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Fire district urges levy lift approval

Questions have been raised by the electorate as to why North Whidbey Fire and Rescue is seeking approval of a levy lift lid from the current 64.7 cents per $1,000 of assessed property value to $1.00 per $1,000.

Under the current levy rate, the district collected approximately $1,283,500 in 2007. If the levy lift passes, that figure will jump by approximately $700,000 to $1,983,600.

Taxes on a $300,000 house would increase from roughly $194 to $300.

In an effort to make voters aware of what the fire district is up against, Chief Marv Koorn and District Commissioner Bruce Carman explained what the money received from the levy lift, if approved, would be used for and why it is needed.

Koorn said the last time the district’s levy was adjusted was in the late 1980s and at that time, the levy was 85 cents per $1,000.

Since then property value has increased, but in fact, the money received from tax assessments has gone down.

“For example, just because the assessed value of your property doubles, that doesn’t mean we automatically receive double the taxes,” Koorn explained. “In truth, when the value doubles, our money goes down.”

Koorn said the assessed value of property within the district is roughly $2 billion, but that doesn’t mean the tax money received has increased enough of offset operating costs.

“Property value and taxes don’t increase at the same rate,” Koorn said. “If that was the case, we wouldn’t need a levy lift.”

By law, the fire district can only raise taxes on percent each year without a vote of the people.

“That 101 percent is the killer,” Koorn said.

“With the cost of living going up at approximately three percent every year and we can only ask for a one-percent increase, that’s a two percent difference right off the top which only makes us fall farther behind,” Carman added, “The cost of equipment, fuel and repairs have increased at a much faster rate than our one percent a year can keep up with.”

If the levy lift is approved, the district already has plans in place for the increased revenue.

The primary outlay of funds will be for purchasing new equipment in the years to come to replace older vehicles currently in use and for station improvements.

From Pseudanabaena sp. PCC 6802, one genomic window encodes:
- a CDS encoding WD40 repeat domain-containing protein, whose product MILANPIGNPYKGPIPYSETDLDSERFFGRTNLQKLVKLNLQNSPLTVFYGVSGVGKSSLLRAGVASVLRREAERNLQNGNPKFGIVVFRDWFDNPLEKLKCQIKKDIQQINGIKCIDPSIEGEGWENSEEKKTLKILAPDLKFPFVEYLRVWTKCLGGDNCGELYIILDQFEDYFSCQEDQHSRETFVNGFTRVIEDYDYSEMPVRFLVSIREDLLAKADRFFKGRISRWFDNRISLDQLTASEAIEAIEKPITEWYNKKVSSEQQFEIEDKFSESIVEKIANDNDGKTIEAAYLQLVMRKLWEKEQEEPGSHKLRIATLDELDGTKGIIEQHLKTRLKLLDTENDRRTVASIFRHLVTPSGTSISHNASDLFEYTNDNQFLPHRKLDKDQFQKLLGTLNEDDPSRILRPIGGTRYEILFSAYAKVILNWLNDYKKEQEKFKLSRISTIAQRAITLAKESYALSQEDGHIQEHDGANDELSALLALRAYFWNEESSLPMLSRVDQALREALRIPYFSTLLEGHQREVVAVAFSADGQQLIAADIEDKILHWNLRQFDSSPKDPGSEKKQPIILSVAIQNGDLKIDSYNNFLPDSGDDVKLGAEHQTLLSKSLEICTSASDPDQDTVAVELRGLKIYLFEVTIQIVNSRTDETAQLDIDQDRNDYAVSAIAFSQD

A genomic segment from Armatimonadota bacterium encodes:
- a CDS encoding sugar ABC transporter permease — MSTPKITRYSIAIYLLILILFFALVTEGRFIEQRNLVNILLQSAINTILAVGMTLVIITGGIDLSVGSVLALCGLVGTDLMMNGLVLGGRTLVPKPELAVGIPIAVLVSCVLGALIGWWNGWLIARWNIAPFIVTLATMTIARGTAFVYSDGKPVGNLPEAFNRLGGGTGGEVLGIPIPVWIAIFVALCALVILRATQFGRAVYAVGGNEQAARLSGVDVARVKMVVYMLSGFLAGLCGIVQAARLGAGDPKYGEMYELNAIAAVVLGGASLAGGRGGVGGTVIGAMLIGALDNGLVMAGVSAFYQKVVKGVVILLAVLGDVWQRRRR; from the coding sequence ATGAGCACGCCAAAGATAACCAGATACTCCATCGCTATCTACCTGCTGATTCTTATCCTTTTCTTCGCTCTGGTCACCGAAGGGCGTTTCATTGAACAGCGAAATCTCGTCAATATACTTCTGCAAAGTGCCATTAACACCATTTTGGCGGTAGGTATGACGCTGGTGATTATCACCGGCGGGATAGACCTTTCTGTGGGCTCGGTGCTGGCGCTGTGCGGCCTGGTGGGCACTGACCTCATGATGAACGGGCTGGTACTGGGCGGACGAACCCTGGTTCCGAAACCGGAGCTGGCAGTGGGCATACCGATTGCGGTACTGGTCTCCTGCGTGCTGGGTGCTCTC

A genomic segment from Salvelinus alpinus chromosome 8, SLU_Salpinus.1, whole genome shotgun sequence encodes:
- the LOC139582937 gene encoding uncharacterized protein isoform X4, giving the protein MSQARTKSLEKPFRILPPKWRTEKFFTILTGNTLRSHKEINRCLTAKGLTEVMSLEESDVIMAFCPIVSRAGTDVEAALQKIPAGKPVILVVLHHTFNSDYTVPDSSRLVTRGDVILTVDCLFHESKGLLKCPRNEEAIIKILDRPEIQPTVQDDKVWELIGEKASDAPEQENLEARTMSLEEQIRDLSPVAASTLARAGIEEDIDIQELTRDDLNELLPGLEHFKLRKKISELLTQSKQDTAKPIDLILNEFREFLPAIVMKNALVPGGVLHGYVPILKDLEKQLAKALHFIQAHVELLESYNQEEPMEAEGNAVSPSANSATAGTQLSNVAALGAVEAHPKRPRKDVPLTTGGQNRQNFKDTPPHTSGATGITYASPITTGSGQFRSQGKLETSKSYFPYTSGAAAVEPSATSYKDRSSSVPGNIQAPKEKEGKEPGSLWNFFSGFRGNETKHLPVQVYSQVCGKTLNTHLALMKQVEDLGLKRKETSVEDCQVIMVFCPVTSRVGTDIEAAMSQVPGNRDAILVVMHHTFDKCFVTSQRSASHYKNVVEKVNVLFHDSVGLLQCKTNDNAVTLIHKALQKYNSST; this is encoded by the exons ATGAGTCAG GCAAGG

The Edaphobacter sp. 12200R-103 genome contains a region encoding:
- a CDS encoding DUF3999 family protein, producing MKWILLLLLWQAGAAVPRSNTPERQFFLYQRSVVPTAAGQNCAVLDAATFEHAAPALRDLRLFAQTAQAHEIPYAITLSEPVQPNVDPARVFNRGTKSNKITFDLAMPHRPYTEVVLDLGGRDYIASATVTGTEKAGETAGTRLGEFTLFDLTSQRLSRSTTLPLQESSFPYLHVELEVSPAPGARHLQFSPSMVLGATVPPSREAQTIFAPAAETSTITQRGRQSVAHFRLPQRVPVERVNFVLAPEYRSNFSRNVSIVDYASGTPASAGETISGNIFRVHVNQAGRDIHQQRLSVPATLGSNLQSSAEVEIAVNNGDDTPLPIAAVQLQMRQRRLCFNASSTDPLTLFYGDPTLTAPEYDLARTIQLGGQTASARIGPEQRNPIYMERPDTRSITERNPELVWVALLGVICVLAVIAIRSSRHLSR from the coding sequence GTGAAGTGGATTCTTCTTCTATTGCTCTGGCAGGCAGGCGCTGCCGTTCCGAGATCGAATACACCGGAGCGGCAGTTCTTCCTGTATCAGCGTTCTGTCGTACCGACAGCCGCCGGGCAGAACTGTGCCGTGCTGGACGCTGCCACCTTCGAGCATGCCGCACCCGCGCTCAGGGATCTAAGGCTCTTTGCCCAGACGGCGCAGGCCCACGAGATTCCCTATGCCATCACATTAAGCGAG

Koorn said the primary improvements have been scheduled for the Heller Road station.

“We have already set aside $2.8 million for this which, initially when we started the project, looked like it was going to be enough,” he said. “As we went through the process, the cost increased way more rapidly than we anticipated.”

The current estimate for improvements at the Heller Road station is $4.2 million.

Two other fire stations within the North Whidbey Fire and Rescue district are also in need of repair.

“The Cornet Bay station at Monkey Hill and Troxell Roads, and the station at San de Fuca were built in 1960 and 1961,” Koorn said. “Both are the original block buildings built by volunteers.”

He said the district planned to pressure wash both buildings last year, but ran into some problems.

“When we used the pressure washer, morter started falling out from between the blocks, so we decided we couldn’t pressure wash very hard,” Koorn said.

The Heller Road station is in need of more office space in addition to increased space for equipment.

The second major outlay of funds would be earmarked for equipment replacement.

The current cost for fire engines is more than $350,000 and rescue trucks have a price tag of more than $150,000.

“We also need to have the rescue breathing equipment all the firefighters use to enter burning buildings replaced,” Koorn said. “The cost for this alone is $300,000, which will have to come out of our budget if we cannot obtain a grant.”

Koorn said the breathing equipment is 12 years old and has a life span of 15 years.

“We are working on a grant, but we haven’t heard anything as of yet,” he said.

In 2007, the North Whidbey Fire Distrtct responded to more than 1,700 calls, but was able to keep the cost of operation down through the use of volunteers.

“Our volunteer force is something we’re very proud of,” Koorn said.

Money received from the levy lift lid should cover the district’s expenses for the foreseeable future.

“The last time we requested a levy increase was in 1987, and that was more than 20 years ago,” Koorn said.

Without an increase in revenue, the district will have to make serious choices in the future involving vehicles, personnel, training, response time, station locations and equipment.

“A lot of people think we’re just out to get their tax money and let it pile up, but that isn’t the case,” Koorn said.

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